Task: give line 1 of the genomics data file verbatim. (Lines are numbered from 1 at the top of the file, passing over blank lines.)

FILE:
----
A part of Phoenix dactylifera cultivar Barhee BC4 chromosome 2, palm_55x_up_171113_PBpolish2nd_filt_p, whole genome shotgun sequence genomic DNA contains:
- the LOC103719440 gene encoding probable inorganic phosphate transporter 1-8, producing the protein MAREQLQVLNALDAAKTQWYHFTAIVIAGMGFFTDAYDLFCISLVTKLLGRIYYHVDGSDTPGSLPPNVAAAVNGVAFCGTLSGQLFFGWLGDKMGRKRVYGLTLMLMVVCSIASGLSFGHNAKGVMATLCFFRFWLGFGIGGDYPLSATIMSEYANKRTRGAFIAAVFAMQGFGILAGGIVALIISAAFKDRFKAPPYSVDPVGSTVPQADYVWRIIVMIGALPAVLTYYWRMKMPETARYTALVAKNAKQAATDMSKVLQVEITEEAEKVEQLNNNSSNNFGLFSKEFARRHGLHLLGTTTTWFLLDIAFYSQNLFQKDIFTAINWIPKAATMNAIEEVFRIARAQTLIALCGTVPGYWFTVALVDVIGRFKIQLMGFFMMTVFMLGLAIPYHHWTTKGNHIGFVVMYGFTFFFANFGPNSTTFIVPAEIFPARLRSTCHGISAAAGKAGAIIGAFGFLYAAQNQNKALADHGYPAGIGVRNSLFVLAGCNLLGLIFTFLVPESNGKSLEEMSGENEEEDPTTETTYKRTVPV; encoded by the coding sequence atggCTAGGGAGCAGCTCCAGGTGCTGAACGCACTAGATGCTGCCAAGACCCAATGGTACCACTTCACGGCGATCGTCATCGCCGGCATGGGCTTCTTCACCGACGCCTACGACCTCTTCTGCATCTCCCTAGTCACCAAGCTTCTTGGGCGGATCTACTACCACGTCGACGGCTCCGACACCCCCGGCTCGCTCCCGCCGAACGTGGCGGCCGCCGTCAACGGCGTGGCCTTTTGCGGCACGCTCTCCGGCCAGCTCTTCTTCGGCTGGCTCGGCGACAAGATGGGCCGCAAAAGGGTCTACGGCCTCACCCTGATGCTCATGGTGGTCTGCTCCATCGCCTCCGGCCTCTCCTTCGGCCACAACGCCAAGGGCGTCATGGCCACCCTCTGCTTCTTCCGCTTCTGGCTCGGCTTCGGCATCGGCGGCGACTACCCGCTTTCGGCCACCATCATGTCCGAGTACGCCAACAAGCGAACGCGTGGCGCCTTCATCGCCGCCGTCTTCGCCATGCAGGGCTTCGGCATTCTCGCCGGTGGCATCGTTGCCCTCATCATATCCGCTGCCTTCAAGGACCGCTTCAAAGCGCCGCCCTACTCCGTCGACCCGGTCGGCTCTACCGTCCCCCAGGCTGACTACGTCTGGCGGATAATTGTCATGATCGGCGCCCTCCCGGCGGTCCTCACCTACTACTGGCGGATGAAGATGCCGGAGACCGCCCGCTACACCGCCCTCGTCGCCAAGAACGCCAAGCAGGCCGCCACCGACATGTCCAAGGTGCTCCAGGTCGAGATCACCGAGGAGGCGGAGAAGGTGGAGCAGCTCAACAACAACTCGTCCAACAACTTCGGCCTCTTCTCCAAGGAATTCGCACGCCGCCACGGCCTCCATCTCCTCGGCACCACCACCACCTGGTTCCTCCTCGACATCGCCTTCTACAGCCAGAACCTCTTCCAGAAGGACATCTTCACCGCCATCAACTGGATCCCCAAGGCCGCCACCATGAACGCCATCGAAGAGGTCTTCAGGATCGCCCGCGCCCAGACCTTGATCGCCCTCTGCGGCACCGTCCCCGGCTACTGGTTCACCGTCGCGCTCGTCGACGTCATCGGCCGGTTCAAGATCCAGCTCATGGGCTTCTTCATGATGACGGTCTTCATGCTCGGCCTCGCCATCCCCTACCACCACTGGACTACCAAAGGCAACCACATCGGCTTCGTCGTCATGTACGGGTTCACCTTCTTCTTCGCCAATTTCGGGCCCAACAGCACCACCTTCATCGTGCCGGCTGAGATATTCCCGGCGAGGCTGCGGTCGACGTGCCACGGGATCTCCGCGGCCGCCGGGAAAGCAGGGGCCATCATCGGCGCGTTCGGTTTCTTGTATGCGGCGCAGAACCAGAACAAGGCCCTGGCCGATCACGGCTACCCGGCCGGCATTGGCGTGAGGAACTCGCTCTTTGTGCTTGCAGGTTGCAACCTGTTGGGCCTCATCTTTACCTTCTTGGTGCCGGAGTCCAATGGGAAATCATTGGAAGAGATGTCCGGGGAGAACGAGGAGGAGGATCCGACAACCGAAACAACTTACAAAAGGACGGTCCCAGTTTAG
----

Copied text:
A part of Phoenix dactylifera cultivar Barhee BC4 chromosome 2, palm_55x_up_171113_PBpolish2nd_filt_p, whole genome shotgun sequence genomic DNA contains: